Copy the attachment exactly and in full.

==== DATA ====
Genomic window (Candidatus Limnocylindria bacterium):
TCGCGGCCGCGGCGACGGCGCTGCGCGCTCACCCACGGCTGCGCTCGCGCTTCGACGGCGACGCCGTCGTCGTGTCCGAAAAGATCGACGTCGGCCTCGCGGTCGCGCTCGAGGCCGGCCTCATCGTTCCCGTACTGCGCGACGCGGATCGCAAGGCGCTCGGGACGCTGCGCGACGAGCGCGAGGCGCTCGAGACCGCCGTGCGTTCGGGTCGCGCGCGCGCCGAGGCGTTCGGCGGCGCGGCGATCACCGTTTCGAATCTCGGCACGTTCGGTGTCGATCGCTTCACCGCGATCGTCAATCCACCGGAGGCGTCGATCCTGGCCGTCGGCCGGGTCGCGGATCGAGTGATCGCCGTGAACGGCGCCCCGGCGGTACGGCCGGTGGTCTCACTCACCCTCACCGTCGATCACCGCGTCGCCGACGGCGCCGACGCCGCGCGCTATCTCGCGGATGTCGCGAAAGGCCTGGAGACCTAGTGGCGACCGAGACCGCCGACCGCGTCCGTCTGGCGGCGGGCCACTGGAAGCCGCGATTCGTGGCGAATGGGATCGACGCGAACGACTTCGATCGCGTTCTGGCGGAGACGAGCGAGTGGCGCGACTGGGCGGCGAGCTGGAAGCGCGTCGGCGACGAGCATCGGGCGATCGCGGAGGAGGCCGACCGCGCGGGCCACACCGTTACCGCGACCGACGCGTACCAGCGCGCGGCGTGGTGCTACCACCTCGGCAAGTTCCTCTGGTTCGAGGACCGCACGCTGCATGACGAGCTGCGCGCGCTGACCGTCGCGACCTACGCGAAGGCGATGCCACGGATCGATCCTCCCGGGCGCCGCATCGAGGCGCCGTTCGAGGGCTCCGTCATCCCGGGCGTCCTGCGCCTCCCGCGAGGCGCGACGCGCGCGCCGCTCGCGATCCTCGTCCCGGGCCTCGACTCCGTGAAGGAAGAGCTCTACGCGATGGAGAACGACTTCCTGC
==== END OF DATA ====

Genomic window (Candidatus Limnocylindria bacterium):
TCGCGGCCGCGGCGACGGCGCTGCGCGCTCACCCACGGCTGCGCTCGCGCTTCGACGGCGACGCCGTCGTCGTGTCCGAAAAGATCGACGTCGGCCTCGCGGTCGCGCTCGAGGCCGGCCTCATCGTTCCCGTACTGCGCGACGCGGATCGCAAGGCGCTCGGGACGCTGCGCGACGAGCGCGAGGCGCTCGAGACCGCCGTGCGTTCGGGTCGCGCGCGCGCCGAGGCGTTCGGCGGCGCGGCGATCACCGTTTCGAATCTCGGCACGTTCGGTGTCGATCGCTTCACCGCGATCGTCAATCCACCGGAGGCGTCGATCCTGGCCGTCGGCCGGGTCGCGGATCGAGTGATCGCCGTGAACGGCGCCCCGGCGGTACGGCCGGTGGTCTCACTCACCCTCACCGTCGATCACCGCGTCGCCGACGGCGCCGACGCCGCGCGCTATCTCGCGGATGTCGCGAAAGGCCTGGAGACCTAGTGGCGACCGAGACCGCCGACCGCGTCCGTCTGGCGGCGGGCCACTGGAAGCCGCGATTCGTGGCGAATGGGATCGACGCGAACGACTTCGATCGCGTTCTGGCGGAGACGAGCGAGTGGCGCGACTGGGCGGCGAGCTGGAAGCGCGTCGGCGACGAGCATCGGGCGATCGCGGAGGAGGCCGACCGCGCGGGCCACACCGTTACCGCGACCGACGCGTACCAGCGCGCGGCGTGGTGCTACCACCTCGGCAAGTTCCTCTGGTTCGAGGACCGCACGCTGCATGACGAGCTGCGCGCGCTGACCGTCGCGACCTACGCGAAGGCGATGCCACGGATCGATCCTCCCGGGCGCCGCATCGAGGCGCCGTTCGAGGGCTCCGTCATCCCGGGCGTCCTGCGCCTCCCGCGAGGCGCGACGCGCGCGCCGCTCGCGATCCTCGTCCCGGGCCTCGACTCCGTGAAGGAAGAGCTCTACGCGATGGAGAACGACTTCCTGC